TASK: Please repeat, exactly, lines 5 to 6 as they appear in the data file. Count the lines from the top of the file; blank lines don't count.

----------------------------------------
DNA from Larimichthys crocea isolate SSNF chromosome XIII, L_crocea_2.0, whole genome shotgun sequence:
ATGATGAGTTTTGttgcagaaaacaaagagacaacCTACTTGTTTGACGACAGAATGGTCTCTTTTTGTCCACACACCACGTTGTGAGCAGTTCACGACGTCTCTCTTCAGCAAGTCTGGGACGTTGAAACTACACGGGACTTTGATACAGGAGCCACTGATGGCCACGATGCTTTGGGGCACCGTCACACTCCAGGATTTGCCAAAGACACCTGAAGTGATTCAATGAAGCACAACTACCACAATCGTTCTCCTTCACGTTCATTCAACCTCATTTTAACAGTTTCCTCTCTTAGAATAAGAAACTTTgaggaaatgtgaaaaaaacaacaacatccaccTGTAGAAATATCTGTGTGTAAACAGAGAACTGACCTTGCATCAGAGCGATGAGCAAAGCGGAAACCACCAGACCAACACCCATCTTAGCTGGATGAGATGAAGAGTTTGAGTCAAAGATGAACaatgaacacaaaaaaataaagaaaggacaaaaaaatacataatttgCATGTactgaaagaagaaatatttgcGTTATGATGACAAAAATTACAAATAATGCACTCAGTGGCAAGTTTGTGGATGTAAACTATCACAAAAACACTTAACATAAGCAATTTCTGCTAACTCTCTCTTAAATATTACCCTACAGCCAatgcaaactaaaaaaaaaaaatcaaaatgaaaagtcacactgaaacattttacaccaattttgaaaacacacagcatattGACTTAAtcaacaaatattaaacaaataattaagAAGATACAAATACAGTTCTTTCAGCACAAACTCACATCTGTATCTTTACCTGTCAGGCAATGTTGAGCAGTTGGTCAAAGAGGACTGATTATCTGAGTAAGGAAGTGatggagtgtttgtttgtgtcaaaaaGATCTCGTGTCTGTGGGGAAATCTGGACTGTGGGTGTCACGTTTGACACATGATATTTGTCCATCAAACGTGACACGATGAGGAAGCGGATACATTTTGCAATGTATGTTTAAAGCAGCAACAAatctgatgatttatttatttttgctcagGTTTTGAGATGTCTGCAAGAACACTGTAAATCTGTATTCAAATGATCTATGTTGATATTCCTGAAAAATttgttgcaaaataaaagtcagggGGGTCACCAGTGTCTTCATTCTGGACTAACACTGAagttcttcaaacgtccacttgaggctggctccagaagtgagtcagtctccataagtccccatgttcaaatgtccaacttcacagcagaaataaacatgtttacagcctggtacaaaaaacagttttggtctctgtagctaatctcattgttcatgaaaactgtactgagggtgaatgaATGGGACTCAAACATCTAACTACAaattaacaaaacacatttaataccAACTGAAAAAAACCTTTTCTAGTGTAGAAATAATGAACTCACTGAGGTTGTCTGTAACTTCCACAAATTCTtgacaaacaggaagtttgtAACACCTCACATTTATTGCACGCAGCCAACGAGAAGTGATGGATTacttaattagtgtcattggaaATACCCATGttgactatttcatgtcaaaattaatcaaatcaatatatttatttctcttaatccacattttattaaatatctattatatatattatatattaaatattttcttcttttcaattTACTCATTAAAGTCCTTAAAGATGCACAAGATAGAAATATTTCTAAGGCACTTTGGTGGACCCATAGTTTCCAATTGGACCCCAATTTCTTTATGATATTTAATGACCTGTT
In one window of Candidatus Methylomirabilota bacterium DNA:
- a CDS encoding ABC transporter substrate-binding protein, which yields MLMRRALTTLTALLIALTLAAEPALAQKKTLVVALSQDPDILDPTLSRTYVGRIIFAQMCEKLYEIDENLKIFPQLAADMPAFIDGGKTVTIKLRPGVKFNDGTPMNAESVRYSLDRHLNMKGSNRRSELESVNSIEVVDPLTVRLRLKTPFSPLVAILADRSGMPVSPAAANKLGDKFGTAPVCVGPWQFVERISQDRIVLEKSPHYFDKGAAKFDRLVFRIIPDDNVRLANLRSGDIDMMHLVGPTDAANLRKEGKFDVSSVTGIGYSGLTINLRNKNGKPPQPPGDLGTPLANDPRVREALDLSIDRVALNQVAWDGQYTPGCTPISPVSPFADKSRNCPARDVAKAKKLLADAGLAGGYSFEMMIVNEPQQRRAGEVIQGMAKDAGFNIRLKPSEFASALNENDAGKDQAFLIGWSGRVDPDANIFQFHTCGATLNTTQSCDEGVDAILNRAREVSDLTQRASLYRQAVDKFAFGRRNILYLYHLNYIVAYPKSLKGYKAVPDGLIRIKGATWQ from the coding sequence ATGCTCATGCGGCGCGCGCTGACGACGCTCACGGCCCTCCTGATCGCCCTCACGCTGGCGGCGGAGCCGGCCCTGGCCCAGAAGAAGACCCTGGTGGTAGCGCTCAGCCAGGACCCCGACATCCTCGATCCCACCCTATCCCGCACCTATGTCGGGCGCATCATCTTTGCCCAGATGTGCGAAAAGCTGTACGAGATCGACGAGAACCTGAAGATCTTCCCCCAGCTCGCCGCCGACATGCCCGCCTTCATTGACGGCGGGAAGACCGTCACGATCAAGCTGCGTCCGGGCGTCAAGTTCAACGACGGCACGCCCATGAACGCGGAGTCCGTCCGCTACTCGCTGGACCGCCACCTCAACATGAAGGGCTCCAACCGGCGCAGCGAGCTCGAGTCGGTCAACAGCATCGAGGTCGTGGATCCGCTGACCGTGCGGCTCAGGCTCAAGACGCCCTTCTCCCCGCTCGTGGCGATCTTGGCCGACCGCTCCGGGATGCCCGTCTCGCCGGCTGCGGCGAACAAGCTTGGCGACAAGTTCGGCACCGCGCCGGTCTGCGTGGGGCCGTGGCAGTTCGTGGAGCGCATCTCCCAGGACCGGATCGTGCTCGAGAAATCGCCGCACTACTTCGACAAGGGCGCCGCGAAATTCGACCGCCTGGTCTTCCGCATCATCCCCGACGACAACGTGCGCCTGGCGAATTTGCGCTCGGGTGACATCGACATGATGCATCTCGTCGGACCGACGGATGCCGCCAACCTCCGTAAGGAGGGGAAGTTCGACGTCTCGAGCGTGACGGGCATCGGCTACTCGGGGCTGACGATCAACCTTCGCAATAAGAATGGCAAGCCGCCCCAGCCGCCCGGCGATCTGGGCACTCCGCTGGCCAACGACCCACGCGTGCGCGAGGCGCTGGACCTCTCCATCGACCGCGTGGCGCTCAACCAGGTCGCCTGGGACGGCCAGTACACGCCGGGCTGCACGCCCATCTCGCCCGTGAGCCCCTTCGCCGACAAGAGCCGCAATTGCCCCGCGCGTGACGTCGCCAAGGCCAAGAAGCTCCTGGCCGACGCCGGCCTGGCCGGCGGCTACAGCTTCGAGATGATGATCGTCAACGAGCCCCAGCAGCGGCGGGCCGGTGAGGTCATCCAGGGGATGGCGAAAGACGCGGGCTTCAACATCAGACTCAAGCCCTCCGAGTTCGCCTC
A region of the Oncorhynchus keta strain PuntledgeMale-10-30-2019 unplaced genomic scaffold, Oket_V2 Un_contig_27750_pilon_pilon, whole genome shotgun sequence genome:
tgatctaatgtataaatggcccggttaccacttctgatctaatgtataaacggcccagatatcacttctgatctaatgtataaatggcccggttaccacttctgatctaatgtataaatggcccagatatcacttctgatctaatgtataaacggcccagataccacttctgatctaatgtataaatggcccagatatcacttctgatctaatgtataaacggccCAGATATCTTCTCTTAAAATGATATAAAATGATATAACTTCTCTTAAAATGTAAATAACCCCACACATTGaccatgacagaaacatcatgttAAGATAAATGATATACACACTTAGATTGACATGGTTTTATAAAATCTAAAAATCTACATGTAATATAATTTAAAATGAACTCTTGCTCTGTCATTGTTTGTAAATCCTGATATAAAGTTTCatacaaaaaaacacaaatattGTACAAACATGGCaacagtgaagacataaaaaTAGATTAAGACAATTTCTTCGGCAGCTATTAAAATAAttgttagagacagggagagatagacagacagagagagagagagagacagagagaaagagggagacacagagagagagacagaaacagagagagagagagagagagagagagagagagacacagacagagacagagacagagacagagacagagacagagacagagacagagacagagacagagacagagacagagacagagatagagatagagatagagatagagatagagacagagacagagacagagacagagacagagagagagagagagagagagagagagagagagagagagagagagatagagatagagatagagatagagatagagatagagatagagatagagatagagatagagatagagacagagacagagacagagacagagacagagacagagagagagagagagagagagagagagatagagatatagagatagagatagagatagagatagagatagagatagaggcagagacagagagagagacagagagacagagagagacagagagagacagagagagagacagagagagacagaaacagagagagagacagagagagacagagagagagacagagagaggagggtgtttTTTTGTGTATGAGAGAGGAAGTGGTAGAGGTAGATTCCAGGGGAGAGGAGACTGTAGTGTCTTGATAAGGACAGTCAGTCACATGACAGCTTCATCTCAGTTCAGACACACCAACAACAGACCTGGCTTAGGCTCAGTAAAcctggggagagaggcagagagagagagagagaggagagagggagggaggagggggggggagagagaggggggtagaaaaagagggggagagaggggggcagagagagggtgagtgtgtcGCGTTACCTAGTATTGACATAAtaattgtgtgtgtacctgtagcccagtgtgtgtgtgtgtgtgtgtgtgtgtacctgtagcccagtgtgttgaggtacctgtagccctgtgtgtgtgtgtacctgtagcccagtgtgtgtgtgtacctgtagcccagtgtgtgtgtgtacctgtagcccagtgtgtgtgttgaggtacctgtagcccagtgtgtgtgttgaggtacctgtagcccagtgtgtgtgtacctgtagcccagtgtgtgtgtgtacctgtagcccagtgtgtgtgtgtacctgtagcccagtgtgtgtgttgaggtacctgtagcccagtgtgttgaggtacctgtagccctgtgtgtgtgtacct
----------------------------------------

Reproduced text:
A region of the Oncorhynchus keta strain PuntledgeMale-10-30-2019 unplaced genomic scaffold, Oket_V2 Un_contig_27750_pilon_pilon, whole genome shotgun sequence genome:
tgatctaatgtataaatggcccggttaccacttctgatctaatgtataaacggcccagatatcacttctgatctaatgtataaatggcccggttaccacttctgatctaatgtataaatggcccagatatcacttctgatctaatgtataaacggcccagataccacttctgatctaatgtataaatggcccagatatcacttctgatctaatgtataaacggccCAGATATCTTCTCTTAAAATGATATAAAATGATATAACTTCTCTTAAAATGTAAATAACCCCACACATTGaccatgacagaaacatcatgttAAGATAAATGATATACACACTTAGATTGACATGGTTTTATAAAATCTAAAAATCTACATGTAATATAATTTAAAATGAACTCTTGCTCTGTCATTGTTTGTAAATCCTGATATAAAGTTTCatacaaaaaaacacaaatattGTACAAACATGGCaacagtgaagacataaaaaTAGATTAAGACAATTTCTTCGGCAGCTATTAAAATAAttgttagagacagggagagatagacagacagagagagagagagagacagagagaaagagggagacacagagagagagacagaaacagagagagagagagagagagagagagagagagacacagacagagacagagacagagacagagacagagacagagacagagacagagacagagacagagacagagacagagacagagatagagatagagatagagatagagatagagacagagacagagacagagacagagacagagagagagagagagagagagagagagagagagagagagagagagatagagatagagatagagatagagatagagatagagatagagatagagatagagatagagatagagacagagacagagacagagacagagacagagacagagagagagagagagagagagagagagatagagatatagagatagagatagagatagagatagagatagagatagaggcagagacagagagagagacagagagacagagagagacagagagagacagagagagagacagagagagacagaaacagagagagagacagagagagacagagagagagacagagagaggagggtgtttTTTTGTGTATGAGAGAGGAAGTGGTAGAGGTAGATTCCAGGGGAGAGGAGACTGTAGTGTCTTGATAAGGACAGTCAGTCACATGACAGCTTCATCTCAGTTCAGACACACCAACAACAGACCTGGCTTAGGCTCAGTAAAcctggggagagaggcagagagagagagagagaggagagagggagggaggagggggggggagagagaggggggtagaaaaagagggggagagaggggggcagagagagggtgagtgtgtcGCGTTACCTAGTATTGACATAAtaattgtgtgtgtacctgtagcccagtgtgtgtgtgtgtgtgtgtgtgtgtacctgtagcccagtgtgttgaggtacctgtagccctgtgtgtgtgtgtacctgtagcccagtgtgtgtgtgtacctgtagcccagtgtgtgtgtgtacctgtagcccagtgtgtgtgttgaggtacctgtagcccagtgtgtgtgttgaggtacctgtagcccagtgtgtgtgtacctgtagcccagtgtgtgtgtgtacctgtagcccagtgtgtgtgtgtacctgtagcccagtgtgtgtgttgaggtacctgtagcccagtgtgttgaggtacctgtagccctgtgtgtgtgtacct